Recently, acoustic emission-based damage classification schemes gained attention for health monitoring of composites. Here, the reliable detection of different micro-mechanical damage mechanisms is important because of the adverse effect on fatigue life. It is well known that classical parameters obtained from acoustic emission measurements in time domain are strongly dependent on the propagation path and testing conditions. However, signal attenuation, which can be observed due to geometric spreading, material-related damping, and dispersion, is typically neglected. Therefore, it is generally assumed that frequency domain features are reliable descriptors of damage due to invariance of peak frequencies to the propagation path. Based on this assumption, several data-driven approaches for damage detection are developed. However, in contrast to metallic materials, where low attenuation is observed, acoustic emission signals are strongly attenuated in polymer matrix composites due to viscoelastic behavior of the matrix. For instance, it is reported in literature that at high frequencies most of the acoustic emission signal energy is attenuated after a propagation distance of 250~mm. Therefore, new experimental results of acoustic emission attenuation in composites are presented in this paper. Particular focus is placed on the frequency dependence of acoustic emission attenuation and the effect of different loading conditions. The specimens are manufactured from aerospace material. Carbon fiber reinforced polymer plates are used as a typical specimen geometry. Different acoustic emission sources are considered and the related attenuation coefficients are determined. Furthermore, full waveform data are analyzed in time and time-frequency domain using wavelet transform. From the experimental results it can be concluded that consideration of wave propagation-related signal attenuation is important for the interpretation of acoustic emission measurements for health monitoring of composites. Consequently, the impact on the detectability of different physical damage mechanisms using data-driven classification approaches has to be considered.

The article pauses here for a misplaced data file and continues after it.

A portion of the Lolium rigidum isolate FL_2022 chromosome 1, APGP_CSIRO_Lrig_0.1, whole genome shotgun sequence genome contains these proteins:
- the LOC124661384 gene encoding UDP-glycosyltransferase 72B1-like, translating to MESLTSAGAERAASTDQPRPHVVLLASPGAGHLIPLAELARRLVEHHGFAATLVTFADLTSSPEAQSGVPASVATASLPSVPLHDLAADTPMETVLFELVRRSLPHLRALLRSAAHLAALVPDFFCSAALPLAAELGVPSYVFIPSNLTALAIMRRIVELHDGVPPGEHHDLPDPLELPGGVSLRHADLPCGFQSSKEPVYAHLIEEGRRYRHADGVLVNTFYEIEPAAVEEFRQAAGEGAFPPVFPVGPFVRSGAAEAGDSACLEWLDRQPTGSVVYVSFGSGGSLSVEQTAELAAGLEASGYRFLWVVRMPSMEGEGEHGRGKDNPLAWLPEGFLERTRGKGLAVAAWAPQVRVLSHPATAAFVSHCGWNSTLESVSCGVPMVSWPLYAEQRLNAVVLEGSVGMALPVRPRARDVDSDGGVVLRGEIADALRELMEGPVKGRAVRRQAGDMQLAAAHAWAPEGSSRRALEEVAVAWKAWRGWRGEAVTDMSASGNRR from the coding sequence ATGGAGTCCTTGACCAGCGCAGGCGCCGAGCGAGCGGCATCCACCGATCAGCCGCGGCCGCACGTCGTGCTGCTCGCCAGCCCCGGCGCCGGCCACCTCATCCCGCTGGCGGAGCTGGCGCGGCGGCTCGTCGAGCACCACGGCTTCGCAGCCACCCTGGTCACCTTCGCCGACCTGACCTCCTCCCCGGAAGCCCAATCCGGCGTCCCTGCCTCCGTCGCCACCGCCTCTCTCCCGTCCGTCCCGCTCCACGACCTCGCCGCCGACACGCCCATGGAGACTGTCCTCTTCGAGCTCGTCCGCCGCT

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Acoustic Emission, Attenuation, Composites, Structural Health Monitoring
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